Infants, especially newborns, are more susceptible to meningitis due to their immature immune systems.

Parents, caregivers, and doctors may have difficulty recognizing the symptoms of meningitis in infants because the symptoms can be vague.

In infants, a parent or caregiver may notice:

In infants, meningitis is serious and has a high rate of poor outcomes. Doctors will treat infants with meningitis in the hospital with antibiotics or antiviral medications and other interventions.

Learn more about meningitis in children here.

Some people with meningitis may also develop a rash. The rashes differ according to the type of meningitis a person has.

For example, the most common rash occurs due to meningococcal septicemia, or meningococcemia. This is when Neisseria meningitidis bacteria enter the bloodstream and multiply. This damages blood vessels and results in bleeding into the skin and organs, causing a rash.

This rash can be a clear sign of meningococcal meningitis and septicemia. However, meningococcal rashes can be extremely diverse and present differently according to a person’s skin type and color.

Typically, they may appear as a rash that looks like red or purple pin-pricks on the skin or a reddish-purple rash that resembles bruising.

Other types of rash may also develop from meningitis that results from syphilis, herpes simplex virus, or other tick-borne infections.

Learn more about non-blanching meningitis rashes here.

There are a variety of causes of meningitis, including:

  • Bacteria: Group B Streptococcus, Streptococcus pneumoniae,Listeria monocytogenes, and Neisseria meningitides are common bacteria that cause meningitis.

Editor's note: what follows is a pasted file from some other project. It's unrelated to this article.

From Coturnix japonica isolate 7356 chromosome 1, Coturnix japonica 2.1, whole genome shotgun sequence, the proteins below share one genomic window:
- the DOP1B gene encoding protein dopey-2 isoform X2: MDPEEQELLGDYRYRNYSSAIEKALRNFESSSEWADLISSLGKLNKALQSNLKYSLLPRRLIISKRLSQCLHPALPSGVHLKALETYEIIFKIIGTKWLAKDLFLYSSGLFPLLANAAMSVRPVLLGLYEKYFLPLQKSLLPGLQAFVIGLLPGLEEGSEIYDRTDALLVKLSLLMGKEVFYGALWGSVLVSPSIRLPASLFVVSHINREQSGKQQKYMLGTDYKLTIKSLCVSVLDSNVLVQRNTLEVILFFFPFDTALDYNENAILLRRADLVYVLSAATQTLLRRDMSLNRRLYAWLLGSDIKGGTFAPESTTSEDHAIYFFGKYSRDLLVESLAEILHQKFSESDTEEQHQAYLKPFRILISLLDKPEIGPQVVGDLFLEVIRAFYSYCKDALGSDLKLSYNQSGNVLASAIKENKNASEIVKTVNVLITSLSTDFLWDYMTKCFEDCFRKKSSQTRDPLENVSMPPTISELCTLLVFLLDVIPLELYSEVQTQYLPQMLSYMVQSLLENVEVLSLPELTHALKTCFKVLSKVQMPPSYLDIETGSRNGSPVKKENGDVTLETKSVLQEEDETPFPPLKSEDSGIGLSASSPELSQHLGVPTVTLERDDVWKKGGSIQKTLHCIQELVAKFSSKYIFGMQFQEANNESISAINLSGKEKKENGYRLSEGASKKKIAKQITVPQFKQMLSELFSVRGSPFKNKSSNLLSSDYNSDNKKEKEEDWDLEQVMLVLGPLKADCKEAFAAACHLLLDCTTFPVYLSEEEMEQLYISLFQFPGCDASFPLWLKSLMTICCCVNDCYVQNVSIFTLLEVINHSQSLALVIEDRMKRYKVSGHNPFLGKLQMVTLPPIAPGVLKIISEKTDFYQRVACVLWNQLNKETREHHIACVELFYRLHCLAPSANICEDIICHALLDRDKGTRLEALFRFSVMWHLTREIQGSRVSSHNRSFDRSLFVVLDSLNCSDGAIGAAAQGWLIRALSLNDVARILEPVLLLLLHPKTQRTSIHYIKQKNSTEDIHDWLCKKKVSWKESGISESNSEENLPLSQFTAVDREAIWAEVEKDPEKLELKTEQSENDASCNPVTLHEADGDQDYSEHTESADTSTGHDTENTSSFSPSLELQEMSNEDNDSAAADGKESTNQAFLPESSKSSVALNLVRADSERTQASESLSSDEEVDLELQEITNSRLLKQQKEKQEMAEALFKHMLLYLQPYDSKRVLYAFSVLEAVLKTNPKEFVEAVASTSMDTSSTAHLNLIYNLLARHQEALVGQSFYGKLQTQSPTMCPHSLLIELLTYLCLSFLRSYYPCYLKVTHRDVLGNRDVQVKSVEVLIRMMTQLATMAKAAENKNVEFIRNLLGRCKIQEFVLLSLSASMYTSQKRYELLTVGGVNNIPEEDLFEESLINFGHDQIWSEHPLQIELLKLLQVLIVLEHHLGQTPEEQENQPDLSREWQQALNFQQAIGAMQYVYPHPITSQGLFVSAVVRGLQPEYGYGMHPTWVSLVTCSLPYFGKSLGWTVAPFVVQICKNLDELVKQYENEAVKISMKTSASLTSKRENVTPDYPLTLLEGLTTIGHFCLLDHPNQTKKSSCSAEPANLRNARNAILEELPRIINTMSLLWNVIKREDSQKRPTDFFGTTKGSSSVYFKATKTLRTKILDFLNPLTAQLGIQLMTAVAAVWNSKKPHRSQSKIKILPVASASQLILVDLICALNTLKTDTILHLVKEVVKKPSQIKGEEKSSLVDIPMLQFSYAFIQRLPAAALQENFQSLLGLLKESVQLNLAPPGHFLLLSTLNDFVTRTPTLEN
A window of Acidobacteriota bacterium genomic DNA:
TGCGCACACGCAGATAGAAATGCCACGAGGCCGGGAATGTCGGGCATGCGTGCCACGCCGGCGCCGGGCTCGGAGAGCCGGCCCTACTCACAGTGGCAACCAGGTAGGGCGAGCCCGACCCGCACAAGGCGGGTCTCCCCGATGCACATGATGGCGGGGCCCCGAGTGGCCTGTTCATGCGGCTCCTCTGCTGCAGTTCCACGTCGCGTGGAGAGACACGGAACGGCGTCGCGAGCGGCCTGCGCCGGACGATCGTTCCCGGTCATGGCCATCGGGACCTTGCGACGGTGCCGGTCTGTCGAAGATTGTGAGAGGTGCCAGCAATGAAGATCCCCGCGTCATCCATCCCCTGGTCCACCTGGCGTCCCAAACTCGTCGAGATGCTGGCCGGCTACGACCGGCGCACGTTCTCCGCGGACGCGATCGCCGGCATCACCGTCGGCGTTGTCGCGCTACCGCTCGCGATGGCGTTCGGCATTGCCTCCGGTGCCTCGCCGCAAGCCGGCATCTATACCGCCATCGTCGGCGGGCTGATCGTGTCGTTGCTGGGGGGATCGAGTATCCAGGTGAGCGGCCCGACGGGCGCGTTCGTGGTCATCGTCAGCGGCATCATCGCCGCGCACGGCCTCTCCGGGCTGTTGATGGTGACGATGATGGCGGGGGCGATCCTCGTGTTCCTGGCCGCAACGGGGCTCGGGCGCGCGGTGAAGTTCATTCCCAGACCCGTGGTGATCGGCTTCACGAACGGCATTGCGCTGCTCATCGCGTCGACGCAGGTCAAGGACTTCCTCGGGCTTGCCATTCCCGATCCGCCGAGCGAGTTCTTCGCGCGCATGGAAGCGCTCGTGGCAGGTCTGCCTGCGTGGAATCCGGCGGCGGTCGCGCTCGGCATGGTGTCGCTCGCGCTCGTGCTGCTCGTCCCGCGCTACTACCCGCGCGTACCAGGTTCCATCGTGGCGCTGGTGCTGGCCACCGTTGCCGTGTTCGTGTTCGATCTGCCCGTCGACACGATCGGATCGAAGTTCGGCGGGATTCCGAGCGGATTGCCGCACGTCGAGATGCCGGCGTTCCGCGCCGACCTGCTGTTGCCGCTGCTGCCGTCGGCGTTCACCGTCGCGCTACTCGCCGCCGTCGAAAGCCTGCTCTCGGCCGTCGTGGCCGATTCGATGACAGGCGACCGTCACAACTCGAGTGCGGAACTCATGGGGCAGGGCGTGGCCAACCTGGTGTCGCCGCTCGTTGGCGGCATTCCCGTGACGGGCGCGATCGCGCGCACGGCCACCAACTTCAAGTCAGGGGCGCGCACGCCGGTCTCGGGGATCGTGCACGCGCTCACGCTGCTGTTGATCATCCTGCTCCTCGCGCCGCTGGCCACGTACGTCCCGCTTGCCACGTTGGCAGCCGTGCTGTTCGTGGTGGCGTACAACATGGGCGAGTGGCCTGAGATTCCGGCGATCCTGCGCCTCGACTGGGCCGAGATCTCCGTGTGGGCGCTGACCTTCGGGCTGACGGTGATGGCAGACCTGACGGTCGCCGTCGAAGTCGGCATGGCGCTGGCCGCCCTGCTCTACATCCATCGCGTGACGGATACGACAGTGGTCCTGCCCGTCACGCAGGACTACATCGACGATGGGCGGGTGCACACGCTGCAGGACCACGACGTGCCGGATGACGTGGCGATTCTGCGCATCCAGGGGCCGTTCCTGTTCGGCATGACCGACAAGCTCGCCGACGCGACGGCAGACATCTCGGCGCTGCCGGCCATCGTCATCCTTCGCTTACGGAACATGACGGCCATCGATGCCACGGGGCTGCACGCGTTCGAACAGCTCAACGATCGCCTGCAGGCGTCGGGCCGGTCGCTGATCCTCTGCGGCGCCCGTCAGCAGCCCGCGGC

• Viruses: Non-polio enteroviruses commonly cause viral meningitis. Other viruses that may cause meningitis include mumps, influenza, and herpes viruses.
  • Fungus: Different types of fungi found in the environment cause viral meningitis. Many of the fungi, including Cryptococcus and Histoplasma, are in the soil.
  • Parasites: A person may contract parasitic meningitis from eating food contaminated with a parasite. Foods containing parasites that could cause meningitis include raw or undercooked snails, produce grown in areas where raccoons live, freshwater fish, and poultry.
  • Amebas: A single-celled organism known as Naegleria fowleri causes amebic meningitis. It lives in soil and water worldwide.
  • Other causes: Cancer, lupus, injury, and certain drugs can cause noninfectious meningitis.

Learn more about contracting meningitis here.

There are many risk factors for meningitis, including:

  • medical disorders such as kidney failure, diabetes, and cystic fibrosis
  • being very young or an older adult
  • not having meningitis vaccinations
  • having a suppressed immune system from having an organ transplant or an immunodeficiency
  • living in a crowded setting
  • traveling or living in an area where meningitis regularly occurs
  • taking certain medications that weaken the immune system, such as steroids and anti-TNF drugs

A doctor diagnoses meningitis by performing a physical exam and discussing any symptoms.

If a doctor thinks a person may have meningitis, they will order tests to determine the cause of the infection. Tests may include:

Learn more about meningitis diagnosis and tests here.

Treatment differs depending on the cause of meningitis.

  • Bacterial meningitis: Doctors tend to treat bacterial meningitis with antibiotics and start the treatment as soon as possible. With some types of bacteria, doctors may also prescribe steroids to help reduce inflammation.